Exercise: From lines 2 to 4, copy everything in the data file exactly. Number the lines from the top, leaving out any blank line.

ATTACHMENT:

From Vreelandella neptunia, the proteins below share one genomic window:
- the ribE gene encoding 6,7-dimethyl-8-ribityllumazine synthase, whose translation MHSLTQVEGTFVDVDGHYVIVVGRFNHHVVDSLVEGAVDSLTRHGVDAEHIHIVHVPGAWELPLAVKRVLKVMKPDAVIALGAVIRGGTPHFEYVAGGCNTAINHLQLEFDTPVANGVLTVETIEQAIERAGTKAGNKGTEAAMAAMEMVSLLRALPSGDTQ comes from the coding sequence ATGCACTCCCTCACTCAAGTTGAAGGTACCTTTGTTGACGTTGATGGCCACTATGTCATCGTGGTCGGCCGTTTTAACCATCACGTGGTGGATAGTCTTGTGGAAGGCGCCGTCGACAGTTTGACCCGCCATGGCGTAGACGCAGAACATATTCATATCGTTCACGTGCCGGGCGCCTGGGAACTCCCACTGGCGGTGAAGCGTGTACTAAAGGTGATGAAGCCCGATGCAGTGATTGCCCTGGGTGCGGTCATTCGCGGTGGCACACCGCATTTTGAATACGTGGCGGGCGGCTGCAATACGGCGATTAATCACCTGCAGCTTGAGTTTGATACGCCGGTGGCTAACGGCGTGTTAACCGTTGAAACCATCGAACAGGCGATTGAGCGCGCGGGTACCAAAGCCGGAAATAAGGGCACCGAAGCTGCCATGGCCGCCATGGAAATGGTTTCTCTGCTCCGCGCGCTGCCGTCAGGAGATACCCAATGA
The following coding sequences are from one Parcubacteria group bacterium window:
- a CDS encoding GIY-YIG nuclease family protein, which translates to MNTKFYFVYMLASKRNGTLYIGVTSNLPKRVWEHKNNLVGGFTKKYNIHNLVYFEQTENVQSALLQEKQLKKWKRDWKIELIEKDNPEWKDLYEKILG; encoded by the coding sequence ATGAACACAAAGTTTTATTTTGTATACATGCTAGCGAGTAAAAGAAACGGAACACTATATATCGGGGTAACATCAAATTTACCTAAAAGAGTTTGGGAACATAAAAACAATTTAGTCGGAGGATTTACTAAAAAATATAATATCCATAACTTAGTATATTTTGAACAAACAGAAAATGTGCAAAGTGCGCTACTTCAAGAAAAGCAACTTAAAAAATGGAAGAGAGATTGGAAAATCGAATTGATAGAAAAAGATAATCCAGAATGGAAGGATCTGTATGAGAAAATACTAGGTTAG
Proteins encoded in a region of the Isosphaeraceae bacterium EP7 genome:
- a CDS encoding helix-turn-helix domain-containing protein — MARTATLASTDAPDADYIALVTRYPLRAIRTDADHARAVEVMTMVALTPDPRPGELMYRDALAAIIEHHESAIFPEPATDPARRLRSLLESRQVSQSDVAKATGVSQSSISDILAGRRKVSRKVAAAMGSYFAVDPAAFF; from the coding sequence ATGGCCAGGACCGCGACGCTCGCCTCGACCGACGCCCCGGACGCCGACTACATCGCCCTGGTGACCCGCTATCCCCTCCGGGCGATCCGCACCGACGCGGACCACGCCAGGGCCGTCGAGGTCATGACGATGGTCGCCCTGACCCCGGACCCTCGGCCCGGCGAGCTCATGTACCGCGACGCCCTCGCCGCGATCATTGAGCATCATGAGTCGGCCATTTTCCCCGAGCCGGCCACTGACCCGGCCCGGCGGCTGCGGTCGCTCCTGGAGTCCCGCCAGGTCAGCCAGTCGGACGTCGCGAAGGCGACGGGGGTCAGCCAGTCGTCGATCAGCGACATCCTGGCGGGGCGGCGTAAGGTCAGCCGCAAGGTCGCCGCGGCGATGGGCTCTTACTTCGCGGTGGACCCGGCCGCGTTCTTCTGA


- the ribE gene encoding 6,7-dimethyl-8-ribityllumazine synthase, whose translation MHSLTQVEGTFVDVDGHYVIVVGRFNHHVVDSLVEGAVDSLTRHGVDAEHIHIVHVPGAWELPLAVKRVLKVMKPDAVIALGAVIRGGTPHFEYVAGGCNTAINHLQLEFDTPVANGVLTVETIEQAIERAGTKAGNKGTEAAMAAMEMVSLLRALPSGDTQ comes from the coding sequence ATGCACTCCCTCACTCAAGTTGAAGGTACCTTTGTTGACGTTGATGGCCACTATGTCATCGTGGTCGGCCGTTTTAACCATCACGTGGTGGATAGTCTTGTGGAAGGCGCCGTCGACAGTTTGACCCGCCATGGCGTAGACGCAGAACATATTCATATCGTTCACGTGCCGGGCGCCTGGGAACTCCCACTGGCGGTGAAGCGTGTACTAAAGGTGATGAAGCCCGATGCAGTGATTGCCCTGGGTGCGGTCATTCGCGGTGGCACACCGCATTTTGAATACGTGGCGGGCGGCTGCAATACGGCGATTAATCACCTGCAGCTTGAGTTTGATACGCCGGTGGCTAACGGCGTGTTAACCGTTGAAACCATCGAACAGGCGATTGAGCGCGCGGGTACCAAAGCCGGAAATAAGGGCACCGAAGCTGCCATGGCCGCCATGGAAATGGTTTCTCTGCTCCGCGCGCTGCCGTCAGGAGATACCCAATGA
The following coding sequences are from one Parcubacteria group bacterium window:
- a CDS encoding GIY-YIG nuclease family protein, which translates to MNTKFYFVYMLASKRNGTLYIGVTSNLPKRVWEHKNNLVGGFTKKYNIHNLVYFEQTENVQSALLQEKQLKKWKRDWKIELIEKDNPEWKDLYEKILG; encoded by the coding sequence ATGAACACAAAGTTTTATTTTGTATACATGCTAGCGAGTAAAAGAAACGGAACACTATATATCGGGGTAACATCAAATTTACCTAAAAGAGTTTGGGAACATAAAAACAATTTAGTCGGAGGATTTACTAAAAAATATAATATCCATAACTTAGTATATTTTGAACAAACAGAAAATGTGCAAAGTGCGCTACTTCAAGAAAAGCAACTTAAAAAATGGAAGAGAGATTGGAAAATCGAATTGATAGAAAAAGATAATCCAGAATGGAAGGATCTGTATGAGAAAATACTAGGTTAG